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in the wide, open air

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“And it seems as though
I'm on my own
And time transcends, oh.

Charon – Keaton Henson







                “Wow, your coffee must have said a hell of a thing about your mother,” a voice says, lilting and soft and somewhere to Theo’s left. He looks up from where he’s been glaring at his coffee, not really seeing it – not really seeing anything, to be honest.

                There’s a boy standing there, roughly his age, shorter than him, but lanky so he looks taller. He has the brownest eyes Theo has ever seen, and hair that is only just blond and veers dangerously close to ginger. He’s wearing a faded band t-shirt under a khaki knitted hoodie that looks like it’s seen better days, and black skinny jeans that cling to his thighs just so. If the boy notices Theo staring, he doesn’t comment, instead sliding into the seat opposite Theo.

                “I’m Felix,” the boy continues, offering a hand across the table for Theo to shake. Theo notices the remnants of chipped black nail varnish and half washed away biro notes on the boy’s hand. He takes it reluctantly, unsure, but the boy gives his hand a gentle squeeze and shakes it, smiling.

                “So,” says Felix, tilting his head slightly, like a terrier, “what should I call you?”

                “Theo. Theodore. Theo,” Theo says, not entirely sure why he’s nervous, but damn, he is. Felix raises an eyebrow, and mouths Theo’s name to himself, before saying it aloud.

                “Fee-oh-door,” and there’s that accent again, Irish, possibly, but roughened by time away from home. Definitely nothing like Theo’s brusque Brooklyn twang.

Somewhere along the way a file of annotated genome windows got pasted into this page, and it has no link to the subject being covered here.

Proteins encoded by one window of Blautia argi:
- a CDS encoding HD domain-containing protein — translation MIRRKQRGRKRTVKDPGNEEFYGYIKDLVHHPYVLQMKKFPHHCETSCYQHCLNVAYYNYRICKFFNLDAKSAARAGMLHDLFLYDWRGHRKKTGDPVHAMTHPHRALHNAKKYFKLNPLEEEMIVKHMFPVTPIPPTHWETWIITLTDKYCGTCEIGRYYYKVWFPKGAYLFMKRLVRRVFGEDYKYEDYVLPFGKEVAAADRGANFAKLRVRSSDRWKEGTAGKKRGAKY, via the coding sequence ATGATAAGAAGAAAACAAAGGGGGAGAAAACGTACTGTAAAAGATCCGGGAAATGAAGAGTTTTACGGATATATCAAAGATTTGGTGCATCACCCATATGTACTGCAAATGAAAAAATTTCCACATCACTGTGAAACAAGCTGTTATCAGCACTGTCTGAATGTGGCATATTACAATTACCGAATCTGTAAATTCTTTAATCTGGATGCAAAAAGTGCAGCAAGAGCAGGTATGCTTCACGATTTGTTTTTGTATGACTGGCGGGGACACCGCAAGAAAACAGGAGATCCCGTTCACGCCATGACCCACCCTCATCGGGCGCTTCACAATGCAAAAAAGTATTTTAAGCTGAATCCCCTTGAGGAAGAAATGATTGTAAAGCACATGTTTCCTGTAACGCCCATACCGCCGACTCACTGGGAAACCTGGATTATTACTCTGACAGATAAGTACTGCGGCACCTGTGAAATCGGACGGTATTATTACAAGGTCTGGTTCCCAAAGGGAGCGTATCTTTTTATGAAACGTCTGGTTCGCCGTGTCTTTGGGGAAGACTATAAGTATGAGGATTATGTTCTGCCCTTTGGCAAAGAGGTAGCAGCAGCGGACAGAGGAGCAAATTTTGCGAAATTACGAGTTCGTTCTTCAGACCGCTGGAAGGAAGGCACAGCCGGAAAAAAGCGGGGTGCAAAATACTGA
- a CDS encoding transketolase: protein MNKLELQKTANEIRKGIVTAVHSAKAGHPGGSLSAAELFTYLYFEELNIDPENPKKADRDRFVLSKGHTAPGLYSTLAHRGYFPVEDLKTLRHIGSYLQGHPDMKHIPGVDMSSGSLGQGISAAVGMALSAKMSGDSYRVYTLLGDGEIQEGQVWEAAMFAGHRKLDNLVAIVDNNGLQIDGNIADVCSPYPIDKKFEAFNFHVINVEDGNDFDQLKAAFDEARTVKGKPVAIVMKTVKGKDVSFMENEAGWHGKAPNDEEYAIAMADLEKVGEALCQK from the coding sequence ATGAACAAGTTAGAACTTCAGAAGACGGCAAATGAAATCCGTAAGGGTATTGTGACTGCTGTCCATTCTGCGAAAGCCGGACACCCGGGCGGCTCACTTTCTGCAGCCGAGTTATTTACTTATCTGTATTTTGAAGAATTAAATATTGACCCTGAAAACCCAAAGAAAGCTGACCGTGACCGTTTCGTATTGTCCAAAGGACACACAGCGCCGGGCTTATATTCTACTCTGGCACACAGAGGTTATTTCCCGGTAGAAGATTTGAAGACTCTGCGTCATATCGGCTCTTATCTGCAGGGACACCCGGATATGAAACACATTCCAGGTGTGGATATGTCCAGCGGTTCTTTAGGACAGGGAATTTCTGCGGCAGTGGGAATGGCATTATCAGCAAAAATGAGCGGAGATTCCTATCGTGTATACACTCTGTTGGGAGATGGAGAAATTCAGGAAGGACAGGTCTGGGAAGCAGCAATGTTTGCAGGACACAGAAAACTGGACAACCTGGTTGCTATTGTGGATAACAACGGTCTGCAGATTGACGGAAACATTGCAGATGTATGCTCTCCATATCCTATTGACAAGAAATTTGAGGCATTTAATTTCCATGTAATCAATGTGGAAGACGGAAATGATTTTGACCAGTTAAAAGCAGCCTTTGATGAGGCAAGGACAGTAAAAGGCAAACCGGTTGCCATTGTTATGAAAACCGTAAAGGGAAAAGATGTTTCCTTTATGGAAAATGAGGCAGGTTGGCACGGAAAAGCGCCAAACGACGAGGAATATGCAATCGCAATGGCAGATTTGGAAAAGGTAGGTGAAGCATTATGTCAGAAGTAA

“I like it,” Felix remarks, as though his job is to judge people’s names. Theo doesn’t quite know what to make of this. He shrugs. He can’t help the name he was born with.

                “So, tell me, Theodore, how did your coffee wrong you?” Felix presses, leaning in, elbows on the table, stray sprinkles of sugar clinging to his skin.

                Theo shrugs again. How does he explain, begin to explain?

                “I think,” Felix interrupts his thoughts, “that maybe the coffee isn’t to blame,” and then he reaches out a hand, takes the mug Theo’s been nursing, half cold by now, and takes a sip. Theo watches with something akin to wonder and bemusement, if he can still feel bemusement. Is this what it feels like to feel bemused? Well, consider him bemused.

                Felix winces at the frigid coffee, but still swills it around his mouth before swallowing. He places the mug back into Theo’s hands.

                “It’s not the coffee. So, what’s the matter?”

                “It’s nothing,” Theo says, trying to brush away the other boy’s interest. He doesn’t want to talk about it. That’s why he’s so far away from home, after all, so he won’t even be reminded of it. What he did. The demons that chased him in the dark of the night. No, he doesn’t even want to think about it. He squeezes his eyes shut, before snapping them open again. Felix is watching him. Intently. He feels scrutinised, like a bug under a magnifying glass. He’s worried the sun will catch the glass and he’ll burn up into nothing. It’s unsettling.

                And yet – he knows Felix isn’t being deliberately unsettling. There’s something about him, something oddly calming. The way his posture is totally relaxed, the way he melts into his surroundings as though he isn’t made of muscle and bone but of some strange otherworldly material, there’s something almost alien about him, his big eyes and pale eyelashes and the way he hardly seems to blink as he watches Theo from across the table.

                “Stop lookin’ at me,” Theo says, voice slightly rougher than he’d like. Felix leans back in his chair and holds up his hands.

                “I’m sorry,” he says, and he looks like he genuinely means it, a line appearing between his eyebrows which Theo feels the irrational urge to smooth out. He opens his mouth, closes it. Can’t find the words. Not even sure which words he’s looking for.

                “I only just moved here,” he manages. It’s not much, but it’s an olive branch. He holds it out figuratively out to Felix, and Felix takes it willingly.